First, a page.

Fast forward a little while and John finds himself in prison, potentially facing death. Confused as to why Jesus would let this happen, he sends his disciples to Jesus to ask, “Are you the one who is to come, or should we expect someone else?” (Matthew 11:3, CSB). Because of what was happening in his life, John began to question whether or not Jesus was truly who he claimed to be. Simply put, he doubted.
If John was the greatest prophet in Scripture, then I take great comfort in the fact that he doubted. It definitely makes me feel normal.
John wasn’t the only one. There is Thomas, who said he would never believe unless he had proof (John 20:24–25). There was a concerned father who cried out, “I do believe; help my unbelief” (Mark 9:24, CSB). There was Mary that asked, “How can this be” (Luke 1:34, CSB).
You see, doubt it not only a normal part of the Christian experience, but of the human experience.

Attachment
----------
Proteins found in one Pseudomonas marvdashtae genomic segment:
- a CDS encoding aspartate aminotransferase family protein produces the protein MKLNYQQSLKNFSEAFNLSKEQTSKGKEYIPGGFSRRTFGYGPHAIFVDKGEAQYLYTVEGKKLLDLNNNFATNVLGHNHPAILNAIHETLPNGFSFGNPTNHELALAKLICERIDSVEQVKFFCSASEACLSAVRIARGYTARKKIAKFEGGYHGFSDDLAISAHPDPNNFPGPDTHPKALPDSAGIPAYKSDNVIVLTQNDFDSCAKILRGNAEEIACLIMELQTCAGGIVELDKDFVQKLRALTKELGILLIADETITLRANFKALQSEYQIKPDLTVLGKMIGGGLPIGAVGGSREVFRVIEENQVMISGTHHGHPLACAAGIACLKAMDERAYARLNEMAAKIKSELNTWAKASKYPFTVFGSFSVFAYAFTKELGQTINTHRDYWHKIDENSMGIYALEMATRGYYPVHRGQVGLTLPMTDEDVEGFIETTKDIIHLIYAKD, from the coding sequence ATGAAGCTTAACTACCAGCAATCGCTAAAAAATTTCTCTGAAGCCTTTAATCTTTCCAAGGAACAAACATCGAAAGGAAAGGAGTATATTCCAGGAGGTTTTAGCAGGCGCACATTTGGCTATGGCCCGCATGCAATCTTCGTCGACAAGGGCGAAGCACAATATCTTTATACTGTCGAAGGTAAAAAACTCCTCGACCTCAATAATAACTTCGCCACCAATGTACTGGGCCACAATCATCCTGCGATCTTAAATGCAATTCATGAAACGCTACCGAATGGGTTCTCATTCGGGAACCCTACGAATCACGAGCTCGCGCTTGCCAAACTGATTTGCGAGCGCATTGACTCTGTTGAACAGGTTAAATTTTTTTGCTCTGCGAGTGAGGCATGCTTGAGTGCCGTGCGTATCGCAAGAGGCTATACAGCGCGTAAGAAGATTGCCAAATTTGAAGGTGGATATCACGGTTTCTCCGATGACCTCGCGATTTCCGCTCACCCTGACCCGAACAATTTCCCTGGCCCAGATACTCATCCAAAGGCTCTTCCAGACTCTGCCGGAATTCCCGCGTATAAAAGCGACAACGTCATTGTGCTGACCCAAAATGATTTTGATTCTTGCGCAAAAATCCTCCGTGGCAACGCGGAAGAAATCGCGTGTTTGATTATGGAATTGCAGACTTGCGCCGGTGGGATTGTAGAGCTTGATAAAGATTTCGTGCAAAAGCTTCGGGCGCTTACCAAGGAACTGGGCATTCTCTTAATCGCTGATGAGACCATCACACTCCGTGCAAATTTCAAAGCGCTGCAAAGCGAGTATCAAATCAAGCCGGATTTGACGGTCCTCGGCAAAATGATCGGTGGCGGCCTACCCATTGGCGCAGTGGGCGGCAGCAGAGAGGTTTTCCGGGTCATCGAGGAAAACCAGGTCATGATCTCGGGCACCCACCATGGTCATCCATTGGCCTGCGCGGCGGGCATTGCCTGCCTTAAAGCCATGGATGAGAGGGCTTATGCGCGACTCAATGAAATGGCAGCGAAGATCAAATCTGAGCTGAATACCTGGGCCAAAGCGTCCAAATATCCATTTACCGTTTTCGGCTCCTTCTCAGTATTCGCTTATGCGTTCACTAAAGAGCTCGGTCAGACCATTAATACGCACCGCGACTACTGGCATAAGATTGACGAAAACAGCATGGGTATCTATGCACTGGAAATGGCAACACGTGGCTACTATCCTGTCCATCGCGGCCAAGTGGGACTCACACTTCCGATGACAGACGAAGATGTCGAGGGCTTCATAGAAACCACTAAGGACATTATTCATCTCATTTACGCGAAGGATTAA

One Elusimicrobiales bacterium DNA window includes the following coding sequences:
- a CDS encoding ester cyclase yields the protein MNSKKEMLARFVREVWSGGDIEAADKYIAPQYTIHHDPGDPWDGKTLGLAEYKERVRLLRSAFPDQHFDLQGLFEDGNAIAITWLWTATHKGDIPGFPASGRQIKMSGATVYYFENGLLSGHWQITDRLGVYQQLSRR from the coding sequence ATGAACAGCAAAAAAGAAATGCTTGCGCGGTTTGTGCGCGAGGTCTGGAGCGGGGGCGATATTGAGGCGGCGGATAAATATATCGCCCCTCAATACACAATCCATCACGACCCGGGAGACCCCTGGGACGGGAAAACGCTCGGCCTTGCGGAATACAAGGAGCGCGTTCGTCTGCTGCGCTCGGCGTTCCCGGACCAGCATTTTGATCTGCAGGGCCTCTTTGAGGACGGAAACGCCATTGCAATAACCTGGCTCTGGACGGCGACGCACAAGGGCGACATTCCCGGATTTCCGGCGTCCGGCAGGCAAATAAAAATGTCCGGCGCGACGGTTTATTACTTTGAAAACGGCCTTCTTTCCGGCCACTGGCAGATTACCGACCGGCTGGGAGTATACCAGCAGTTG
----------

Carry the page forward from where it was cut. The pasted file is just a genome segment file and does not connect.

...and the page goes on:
Sources of Doubt
When we experience doubt, the greatest question we can ask ourselves is where it came from. Doubts—when related to God—will most often mask (or filter) themselves as an intellectual or philosophical problem. But there is typically an underlying cause for these seemingly intellectual issues that arise.
Consider Lee Strobel as he writes in the Case for Faith, “I had a lot of motivation to find faults with Christianity when I was an atheist. I know that my hard-drinking, immoral, and self-obsessed lifestyle would have to change if I ever became a follower of Jesus, and I wasn’t sure I wanted to let go of that” (Strobel, 240). He admitted that even if Christianity turned out to be true, he didn’t want to let go of his old way of life in order to follow Jesus. I applaud his honesty, because I have been there myself.